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Adventists Deny Rebel Leader’s
Claimed Affiliation

Nkunda was never a pastor, not a member, church says; issues peace call

BY MARK A. KELLNER, News Editor

controversial rebel leader in the Democratic Republic of the Congo is not an “active” member of the Seventh-day Adventist Church, nor has he ever been a pastor, the General Conference of Seventh-day Adventists said in a December 2 statement.

“Some media reports have claimed General Laurent Nkunda, leader of the National Council for the Defense of the People is affiliated with the church. He never served as a Seventh-day Adventist pastor,” the statement, issued by the Department of Communication, said. “While at times he has chosen to attend the church, he is not regarded as an active church member. His conduct and reported involvement in the conflict does not represent Adventist values and lifestyle.”

Various media outlets including the Associated Press, Bloomberg News, The Christian Science Monitor and the American Spectator have repeated claims attributed to Nkunda that he is a “lay pastor” or “one-time pastor” in the denomination. A search of the online archives for the Seventh-day Adventist Yearbook, official annual directory of the church, reveal no listing for a “Laurent Nkunda” as an ordained minister.

The Democratic Republic of Congo, formerly a Belgian colony, was also known for 26 years as Zaire. It has endured decades of civil war, which has had a devastating affect on the local economy. Since 1996, more than 4 million people are believed to have died in the Congolese conflict, according to United Nations estimates, mostly due to preventable diseases and starvation, the Adventist Development and Relief Agency reported. ADRA is working to help displaced persons in North-East Congo, the agency said.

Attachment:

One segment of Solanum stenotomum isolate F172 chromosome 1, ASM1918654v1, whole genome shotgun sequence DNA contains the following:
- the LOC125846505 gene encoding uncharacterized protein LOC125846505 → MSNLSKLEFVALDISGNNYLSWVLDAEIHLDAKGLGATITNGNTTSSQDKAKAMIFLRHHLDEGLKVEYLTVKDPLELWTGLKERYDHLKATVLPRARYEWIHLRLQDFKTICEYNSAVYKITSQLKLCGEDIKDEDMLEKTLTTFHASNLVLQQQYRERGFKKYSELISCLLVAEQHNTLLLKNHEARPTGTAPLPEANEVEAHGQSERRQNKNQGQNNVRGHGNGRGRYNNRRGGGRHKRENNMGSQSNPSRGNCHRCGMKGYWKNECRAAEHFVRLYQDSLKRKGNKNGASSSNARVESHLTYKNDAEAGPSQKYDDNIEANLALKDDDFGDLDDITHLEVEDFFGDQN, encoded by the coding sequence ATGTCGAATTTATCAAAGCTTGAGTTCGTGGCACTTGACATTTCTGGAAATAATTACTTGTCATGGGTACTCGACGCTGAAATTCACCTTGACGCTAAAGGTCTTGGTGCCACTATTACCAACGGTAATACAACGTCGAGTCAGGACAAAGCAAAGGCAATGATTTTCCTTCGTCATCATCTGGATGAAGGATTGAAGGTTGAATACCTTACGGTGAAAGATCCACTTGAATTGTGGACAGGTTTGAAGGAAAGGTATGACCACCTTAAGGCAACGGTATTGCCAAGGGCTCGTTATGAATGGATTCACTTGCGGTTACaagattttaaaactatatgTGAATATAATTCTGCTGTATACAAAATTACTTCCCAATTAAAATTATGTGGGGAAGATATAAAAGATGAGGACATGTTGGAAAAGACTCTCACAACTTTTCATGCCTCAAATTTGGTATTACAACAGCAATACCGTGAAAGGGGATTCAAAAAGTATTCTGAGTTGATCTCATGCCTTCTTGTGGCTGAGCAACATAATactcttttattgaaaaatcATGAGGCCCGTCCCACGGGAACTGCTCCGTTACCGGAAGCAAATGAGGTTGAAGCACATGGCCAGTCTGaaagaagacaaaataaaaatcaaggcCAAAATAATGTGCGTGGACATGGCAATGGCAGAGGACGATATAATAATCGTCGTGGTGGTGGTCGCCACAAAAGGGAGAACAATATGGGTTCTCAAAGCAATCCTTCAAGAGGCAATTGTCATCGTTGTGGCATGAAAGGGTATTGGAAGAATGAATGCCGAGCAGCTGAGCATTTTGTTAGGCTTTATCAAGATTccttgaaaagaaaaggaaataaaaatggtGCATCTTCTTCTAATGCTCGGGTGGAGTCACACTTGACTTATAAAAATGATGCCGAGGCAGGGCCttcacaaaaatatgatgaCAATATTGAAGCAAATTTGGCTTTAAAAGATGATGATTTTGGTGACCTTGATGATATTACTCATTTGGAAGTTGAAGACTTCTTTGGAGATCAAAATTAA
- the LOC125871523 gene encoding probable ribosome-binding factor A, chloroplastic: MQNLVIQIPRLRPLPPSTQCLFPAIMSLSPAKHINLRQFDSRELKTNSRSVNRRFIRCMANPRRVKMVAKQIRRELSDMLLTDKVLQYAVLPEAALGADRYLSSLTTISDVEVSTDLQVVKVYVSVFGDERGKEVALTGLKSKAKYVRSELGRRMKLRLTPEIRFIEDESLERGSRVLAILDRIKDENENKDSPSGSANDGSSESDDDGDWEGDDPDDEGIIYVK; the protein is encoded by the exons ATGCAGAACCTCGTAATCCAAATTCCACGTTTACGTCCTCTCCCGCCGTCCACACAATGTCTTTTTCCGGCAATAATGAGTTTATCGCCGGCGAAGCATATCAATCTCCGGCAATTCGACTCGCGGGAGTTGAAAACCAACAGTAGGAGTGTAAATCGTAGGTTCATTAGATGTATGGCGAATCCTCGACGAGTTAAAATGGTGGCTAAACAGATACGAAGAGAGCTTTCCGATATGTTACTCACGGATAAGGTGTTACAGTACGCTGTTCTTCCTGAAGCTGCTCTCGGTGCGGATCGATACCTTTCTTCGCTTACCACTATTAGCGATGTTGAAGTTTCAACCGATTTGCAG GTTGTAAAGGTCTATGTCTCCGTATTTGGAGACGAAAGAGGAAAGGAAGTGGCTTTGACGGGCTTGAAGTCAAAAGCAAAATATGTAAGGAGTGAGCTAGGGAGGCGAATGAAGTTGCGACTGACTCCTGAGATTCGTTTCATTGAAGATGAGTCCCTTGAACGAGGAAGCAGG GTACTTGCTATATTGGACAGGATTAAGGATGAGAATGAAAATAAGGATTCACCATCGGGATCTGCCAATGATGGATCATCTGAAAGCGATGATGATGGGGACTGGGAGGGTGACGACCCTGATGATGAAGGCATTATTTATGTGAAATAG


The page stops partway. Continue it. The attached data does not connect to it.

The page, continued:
“The Seventh-day Adventist Church expresses its grave concern about the ongoing violence in North-Eastern Congo, which continues to bring loss of life, misery, and suffering to innocent men, women, and children,” the statement reads. “The church is concerned about the well-being of its members and the operation of the church’s organizations in the region, and is equally concerned about the worsening humanitarian situation in Congo and elsewhere in the region. Hundreds of thousands of innocent people live in fear, and are displaced and homeless.”

Seventh-day Adventists “join the calls on all those engaged in the conflict in Congo to cease military activities and resort to peaceful methods of resolving any issues that might be causing the hostilities. Dialogue and negotiations are preferable to violence and the cry for war,” according to the statement. The church “also urges the international community to intensify efforts to end the crisis.”

Outreach work in the Congo began in 1920. Today, more than 500,000 Seventh-day Adventist church members worship in 1,547 congregations there.




 
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